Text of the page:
In terms of the Welsh performance on Monday, I thought as I mentioned they started brightly, but Allen going off was a turning point. The passing and tempo in the game slowed dramatically and we just seemed to lack ideas and penetration throughout the game. Chris Coleman made the decision to bring on Jonny Williams to replace the injured Allen, and to move Ramsey back into a central midfield withdrawn role. I am guessing Coleman had identified that with Allen off we needed someone to create and saw Williams as someone who could try and find pockets of space and be able to turn and commit defenders opening up space that way. Alas on the night, this did not happen. In terms of Ramsey, I much prefer to see him play in a more advanced position, getting up to support the lone striker be it Hal Robson-Kanu or Sam Vokes, but in Coleman’s eyes, I am assuming he felt he needed someone in that deeper role who could get on the ball and dictate the play, but again this did not happen, our build-up play was slow and ponderous and the Irish had opportunities to just shuffle across and fill the gaps with their high levels of organisation.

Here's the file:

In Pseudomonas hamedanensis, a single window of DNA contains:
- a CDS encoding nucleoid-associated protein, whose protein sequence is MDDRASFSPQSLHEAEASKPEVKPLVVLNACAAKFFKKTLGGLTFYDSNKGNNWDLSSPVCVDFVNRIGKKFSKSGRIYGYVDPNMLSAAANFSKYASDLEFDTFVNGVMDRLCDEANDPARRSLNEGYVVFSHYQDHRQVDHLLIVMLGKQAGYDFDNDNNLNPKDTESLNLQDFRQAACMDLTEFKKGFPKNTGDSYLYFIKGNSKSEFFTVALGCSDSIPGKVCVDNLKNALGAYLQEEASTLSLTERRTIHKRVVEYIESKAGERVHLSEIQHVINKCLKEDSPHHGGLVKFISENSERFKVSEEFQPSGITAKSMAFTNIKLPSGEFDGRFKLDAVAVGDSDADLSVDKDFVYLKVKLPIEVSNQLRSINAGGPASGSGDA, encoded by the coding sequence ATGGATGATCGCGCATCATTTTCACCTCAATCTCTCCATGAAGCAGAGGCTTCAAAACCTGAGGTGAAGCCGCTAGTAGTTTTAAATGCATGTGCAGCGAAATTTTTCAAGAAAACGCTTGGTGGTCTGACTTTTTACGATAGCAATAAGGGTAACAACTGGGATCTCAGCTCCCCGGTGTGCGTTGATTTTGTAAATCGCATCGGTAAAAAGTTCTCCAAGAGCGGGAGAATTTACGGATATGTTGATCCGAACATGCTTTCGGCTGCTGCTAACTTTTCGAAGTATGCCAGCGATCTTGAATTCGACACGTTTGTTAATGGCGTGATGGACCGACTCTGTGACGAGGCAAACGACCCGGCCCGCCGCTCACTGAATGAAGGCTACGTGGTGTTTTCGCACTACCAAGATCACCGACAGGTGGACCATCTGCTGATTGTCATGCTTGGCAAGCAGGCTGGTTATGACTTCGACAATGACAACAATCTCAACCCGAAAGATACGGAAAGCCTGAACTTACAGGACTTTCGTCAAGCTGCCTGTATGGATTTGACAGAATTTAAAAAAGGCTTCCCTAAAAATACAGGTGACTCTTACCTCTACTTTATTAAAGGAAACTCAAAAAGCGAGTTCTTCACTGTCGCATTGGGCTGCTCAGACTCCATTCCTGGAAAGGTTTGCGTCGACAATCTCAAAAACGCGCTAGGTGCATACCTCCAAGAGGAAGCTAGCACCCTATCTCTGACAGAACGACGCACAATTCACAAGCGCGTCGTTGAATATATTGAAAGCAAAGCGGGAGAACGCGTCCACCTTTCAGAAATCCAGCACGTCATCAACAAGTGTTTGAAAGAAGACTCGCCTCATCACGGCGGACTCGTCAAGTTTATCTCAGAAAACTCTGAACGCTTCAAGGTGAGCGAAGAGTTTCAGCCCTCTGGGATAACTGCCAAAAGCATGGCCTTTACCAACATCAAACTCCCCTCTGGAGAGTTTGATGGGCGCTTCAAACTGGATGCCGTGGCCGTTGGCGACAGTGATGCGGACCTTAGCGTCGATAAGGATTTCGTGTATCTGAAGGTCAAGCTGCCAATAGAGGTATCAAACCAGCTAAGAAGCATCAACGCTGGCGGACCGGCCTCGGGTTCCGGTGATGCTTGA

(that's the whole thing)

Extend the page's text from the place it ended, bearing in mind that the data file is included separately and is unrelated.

The qualifying campaign as a whole has so many plusses and negatives. In terms of plusses going the whole campaign bar the last critical game undefeated shows how much Wales have advanced as a team. In ten games in the qualifiers, we only conceded six goals as well another positive, a very good defensive record. Other positives have been the breakthroughs of Ben Woodburn onto the international stage, Tom Lawrence also showing glimpses of the natural ability that he undoubtedly has. Also the continued outstanding international displays of players such as Joe Allen, Aaron Ramsey and Ben Davies through the campaign. There is no doubt that missing players such as Gareth Bale, Aaron Ramsey and Joe Allen at periods of time through qualifying has been negative, but the draw in Belgrade without Bale against a good Serbia side was another positive, also a draw away in Austria without Ramsey, a game I will come onto later.